ABSTRACT: Many tumors become addicted to autophagy for survival, suggesting inhibition of autophagy as a potential broadly applicable cancer therapy. ULK1/Atg1 is the only serine/threonine kinase in the core autophagy pathway and thus represents an excellent drug target. Despite recent advances in the understanding of ULK1 activation by nutrient deprivation, how ULK1 promotes autophagy remains poorly understood. Here, we screened degenerate peptide libraries to deduce the optimal ULK1 substrate motif and discovered 15 phosphorylation sites in core autophagy proteins that were verified as in vivo ULK1 targets. We utilized these ULK1 substrates to perform a cell-based screen to identify and characterize a potent ULK1 small molecule inhibitor. The compound SBI-0206965 is a highly selective ULK1 kinase inhibitor in vitro and suppressed ULK1-mediated phosphorylation events in cells, regulating autophagy and cell survival. SBI-0206965 greatly synergized with mechanistic target of rapamycin (mTOR) inhibitors to kill tumor cells, providing a strong rationale for their combined use in the clinic. Copyright © 2015 Elsevier Inc. All rights reserved.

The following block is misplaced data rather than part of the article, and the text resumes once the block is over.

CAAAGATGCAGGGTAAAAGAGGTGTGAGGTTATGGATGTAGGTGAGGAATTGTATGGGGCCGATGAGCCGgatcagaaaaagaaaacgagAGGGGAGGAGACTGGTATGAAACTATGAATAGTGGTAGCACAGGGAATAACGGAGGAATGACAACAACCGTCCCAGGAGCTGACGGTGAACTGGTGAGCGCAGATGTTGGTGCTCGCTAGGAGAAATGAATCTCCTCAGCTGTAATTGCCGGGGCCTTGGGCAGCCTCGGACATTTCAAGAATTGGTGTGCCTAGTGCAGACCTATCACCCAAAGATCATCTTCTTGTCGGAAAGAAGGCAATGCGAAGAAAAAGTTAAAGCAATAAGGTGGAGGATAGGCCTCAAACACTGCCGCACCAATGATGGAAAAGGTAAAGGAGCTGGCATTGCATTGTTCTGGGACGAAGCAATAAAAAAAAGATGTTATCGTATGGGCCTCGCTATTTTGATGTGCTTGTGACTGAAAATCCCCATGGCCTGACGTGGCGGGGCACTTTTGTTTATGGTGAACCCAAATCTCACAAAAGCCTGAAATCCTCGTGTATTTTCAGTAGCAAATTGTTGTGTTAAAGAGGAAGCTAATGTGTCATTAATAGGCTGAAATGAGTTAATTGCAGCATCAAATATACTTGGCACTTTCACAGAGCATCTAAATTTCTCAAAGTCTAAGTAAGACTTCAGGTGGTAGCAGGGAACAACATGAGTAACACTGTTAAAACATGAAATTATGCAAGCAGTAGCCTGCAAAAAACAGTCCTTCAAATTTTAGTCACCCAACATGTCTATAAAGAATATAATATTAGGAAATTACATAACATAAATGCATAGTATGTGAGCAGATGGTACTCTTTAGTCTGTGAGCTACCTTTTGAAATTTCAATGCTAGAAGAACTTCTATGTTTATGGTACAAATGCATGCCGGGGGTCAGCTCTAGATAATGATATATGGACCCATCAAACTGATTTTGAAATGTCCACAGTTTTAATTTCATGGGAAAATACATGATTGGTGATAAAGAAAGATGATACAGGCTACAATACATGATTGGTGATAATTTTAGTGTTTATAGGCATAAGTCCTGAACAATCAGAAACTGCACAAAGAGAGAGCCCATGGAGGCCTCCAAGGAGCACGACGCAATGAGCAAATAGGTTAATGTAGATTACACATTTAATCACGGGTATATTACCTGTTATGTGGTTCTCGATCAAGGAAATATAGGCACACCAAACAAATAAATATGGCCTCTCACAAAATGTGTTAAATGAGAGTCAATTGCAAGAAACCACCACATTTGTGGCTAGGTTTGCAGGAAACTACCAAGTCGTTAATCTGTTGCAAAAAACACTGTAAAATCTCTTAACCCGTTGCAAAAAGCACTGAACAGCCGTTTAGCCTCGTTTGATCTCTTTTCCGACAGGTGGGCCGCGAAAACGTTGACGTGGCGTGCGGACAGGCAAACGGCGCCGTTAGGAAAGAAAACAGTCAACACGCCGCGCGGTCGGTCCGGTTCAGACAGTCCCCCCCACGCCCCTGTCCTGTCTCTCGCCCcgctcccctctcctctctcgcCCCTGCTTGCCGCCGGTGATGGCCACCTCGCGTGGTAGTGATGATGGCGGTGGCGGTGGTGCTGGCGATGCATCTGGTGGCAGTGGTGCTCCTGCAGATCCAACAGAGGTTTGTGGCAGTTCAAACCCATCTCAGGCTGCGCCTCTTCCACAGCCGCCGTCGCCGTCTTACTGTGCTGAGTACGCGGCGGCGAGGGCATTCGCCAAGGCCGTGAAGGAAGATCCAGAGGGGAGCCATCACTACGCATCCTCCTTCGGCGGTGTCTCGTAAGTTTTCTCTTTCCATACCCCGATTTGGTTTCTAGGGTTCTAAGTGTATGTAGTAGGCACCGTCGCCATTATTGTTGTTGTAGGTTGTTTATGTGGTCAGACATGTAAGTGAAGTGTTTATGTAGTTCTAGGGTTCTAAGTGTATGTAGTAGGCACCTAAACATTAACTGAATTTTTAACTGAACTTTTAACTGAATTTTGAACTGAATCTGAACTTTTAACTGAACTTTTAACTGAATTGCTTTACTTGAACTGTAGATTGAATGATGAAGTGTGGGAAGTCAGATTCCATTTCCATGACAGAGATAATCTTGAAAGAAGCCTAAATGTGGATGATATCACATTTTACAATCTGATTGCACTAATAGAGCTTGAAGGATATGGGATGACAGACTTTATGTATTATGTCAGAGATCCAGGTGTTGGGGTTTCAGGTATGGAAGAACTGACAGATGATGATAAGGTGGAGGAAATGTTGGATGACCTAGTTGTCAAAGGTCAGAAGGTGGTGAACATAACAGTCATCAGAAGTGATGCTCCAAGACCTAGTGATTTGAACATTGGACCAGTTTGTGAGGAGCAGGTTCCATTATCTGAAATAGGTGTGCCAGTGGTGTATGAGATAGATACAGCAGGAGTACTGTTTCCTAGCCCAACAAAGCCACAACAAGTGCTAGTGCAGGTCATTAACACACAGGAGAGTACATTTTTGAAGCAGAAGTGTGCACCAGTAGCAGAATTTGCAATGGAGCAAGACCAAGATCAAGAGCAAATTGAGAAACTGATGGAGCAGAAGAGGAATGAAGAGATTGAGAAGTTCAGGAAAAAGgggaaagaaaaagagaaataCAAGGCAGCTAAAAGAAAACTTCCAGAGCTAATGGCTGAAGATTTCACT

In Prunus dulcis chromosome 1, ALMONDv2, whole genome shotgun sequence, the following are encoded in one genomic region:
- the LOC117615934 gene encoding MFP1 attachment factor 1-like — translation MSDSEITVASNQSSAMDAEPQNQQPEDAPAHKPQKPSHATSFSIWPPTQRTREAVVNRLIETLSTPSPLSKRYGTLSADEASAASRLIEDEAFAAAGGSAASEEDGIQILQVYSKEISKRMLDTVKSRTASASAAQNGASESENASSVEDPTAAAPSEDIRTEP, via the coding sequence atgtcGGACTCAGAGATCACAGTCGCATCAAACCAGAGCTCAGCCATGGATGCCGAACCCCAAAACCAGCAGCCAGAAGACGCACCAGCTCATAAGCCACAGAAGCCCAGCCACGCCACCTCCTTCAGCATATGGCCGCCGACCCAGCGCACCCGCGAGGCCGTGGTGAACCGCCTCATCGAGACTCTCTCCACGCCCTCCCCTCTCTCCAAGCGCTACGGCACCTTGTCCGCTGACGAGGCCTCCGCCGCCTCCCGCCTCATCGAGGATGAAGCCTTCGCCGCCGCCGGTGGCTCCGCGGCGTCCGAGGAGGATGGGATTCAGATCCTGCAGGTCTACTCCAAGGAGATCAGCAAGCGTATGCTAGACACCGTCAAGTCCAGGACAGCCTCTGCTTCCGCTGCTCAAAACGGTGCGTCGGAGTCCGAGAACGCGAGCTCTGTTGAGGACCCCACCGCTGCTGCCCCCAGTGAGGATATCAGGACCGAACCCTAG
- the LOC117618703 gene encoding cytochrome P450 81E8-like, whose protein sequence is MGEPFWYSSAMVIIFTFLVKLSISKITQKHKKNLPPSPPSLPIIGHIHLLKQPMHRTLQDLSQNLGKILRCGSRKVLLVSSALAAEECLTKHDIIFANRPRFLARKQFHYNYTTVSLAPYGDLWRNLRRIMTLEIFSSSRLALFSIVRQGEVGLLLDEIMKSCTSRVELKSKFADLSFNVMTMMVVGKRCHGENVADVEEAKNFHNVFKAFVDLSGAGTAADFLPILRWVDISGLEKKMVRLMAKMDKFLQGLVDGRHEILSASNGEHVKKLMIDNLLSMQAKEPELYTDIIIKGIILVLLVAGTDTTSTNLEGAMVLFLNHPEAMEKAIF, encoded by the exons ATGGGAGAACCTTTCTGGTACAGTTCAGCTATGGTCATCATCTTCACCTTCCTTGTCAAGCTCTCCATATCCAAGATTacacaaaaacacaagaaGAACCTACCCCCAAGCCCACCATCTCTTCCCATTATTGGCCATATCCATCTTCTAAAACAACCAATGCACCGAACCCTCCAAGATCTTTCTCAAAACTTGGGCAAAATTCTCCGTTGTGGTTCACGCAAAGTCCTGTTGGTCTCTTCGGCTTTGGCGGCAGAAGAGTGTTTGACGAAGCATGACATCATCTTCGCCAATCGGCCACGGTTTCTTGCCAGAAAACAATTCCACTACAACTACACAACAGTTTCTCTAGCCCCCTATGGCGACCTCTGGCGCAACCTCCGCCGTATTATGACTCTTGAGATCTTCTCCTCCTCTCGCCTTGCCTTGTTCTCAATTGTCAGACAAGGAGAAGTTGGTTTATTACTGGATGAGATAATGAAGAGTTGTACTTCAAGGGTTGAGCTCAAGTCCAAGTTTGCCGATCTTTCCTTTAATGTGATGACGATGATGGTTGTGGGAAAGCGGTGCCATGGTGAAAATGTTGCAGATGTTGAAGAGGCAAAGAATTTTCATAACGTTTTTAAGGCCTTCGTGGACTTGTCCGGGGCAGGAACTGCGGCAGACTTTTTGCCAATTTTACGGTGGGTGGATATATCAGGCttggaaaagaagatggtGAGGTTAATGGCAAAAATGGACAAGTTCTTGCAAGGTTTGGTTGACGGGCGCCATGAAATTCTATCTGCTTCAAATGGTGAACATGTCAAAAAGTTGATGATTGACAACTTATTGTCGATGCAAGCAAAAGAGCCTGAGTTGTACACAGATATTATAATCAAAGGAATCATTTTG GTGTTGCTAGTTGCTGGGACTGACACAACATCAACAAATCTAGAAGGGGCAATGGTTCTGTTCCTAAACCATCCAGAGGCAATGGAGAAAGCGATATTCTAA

Molecular cell 06/2015; DOI:10.1016/j.molcel.2015.05.031 · 14.46 Impact Factor
  • Source
    • "j o u r n a l h o m e p a g e : w w w. e l s e v i e r. c o m / l o c a t e / c a n l e t response to nutrient depletion leads to ULK1 activation and autophagy induction [17] [18] [19] [20]. Therefore, since the Rottlerin uncoupling effects have been documented in different cancer cells [21] [22] [23], we hypothesized that AMPK could be the Rottlerin target responsible for MCF-7 autophagic death. "
    [Show abstract] [Hide abstract]
    ABSTRACT: We recently found that Rottlerin not only inhibits proliferation but also causes Bcl-2- and Beclin 1-independent autophagic death in apoptosis-resistant breast adenocarcinoma MCF-7 cells. Having excluded a role for canonical signaling pathways, the current study was aimed to investigate the contribution of the AMPK/mTOR axis in autophagy induction and to search for the upstream signaling molecules potentially targeted by Rottlerin. Using several enzyme inhibitors, Western blotting analysis, mTOR siRNA and pull down assay, we demonstrate that the Rottlerin-triggered autophagy is mediated by inhibition of mTORC1 activity through a novel AMPK and mTORC1 phosphorylation-independent mechanism, likely mediated by the direct interaction between Rottlerin and mTOR. Copyright © 2015. Published by Elsevier Ireland Ltd.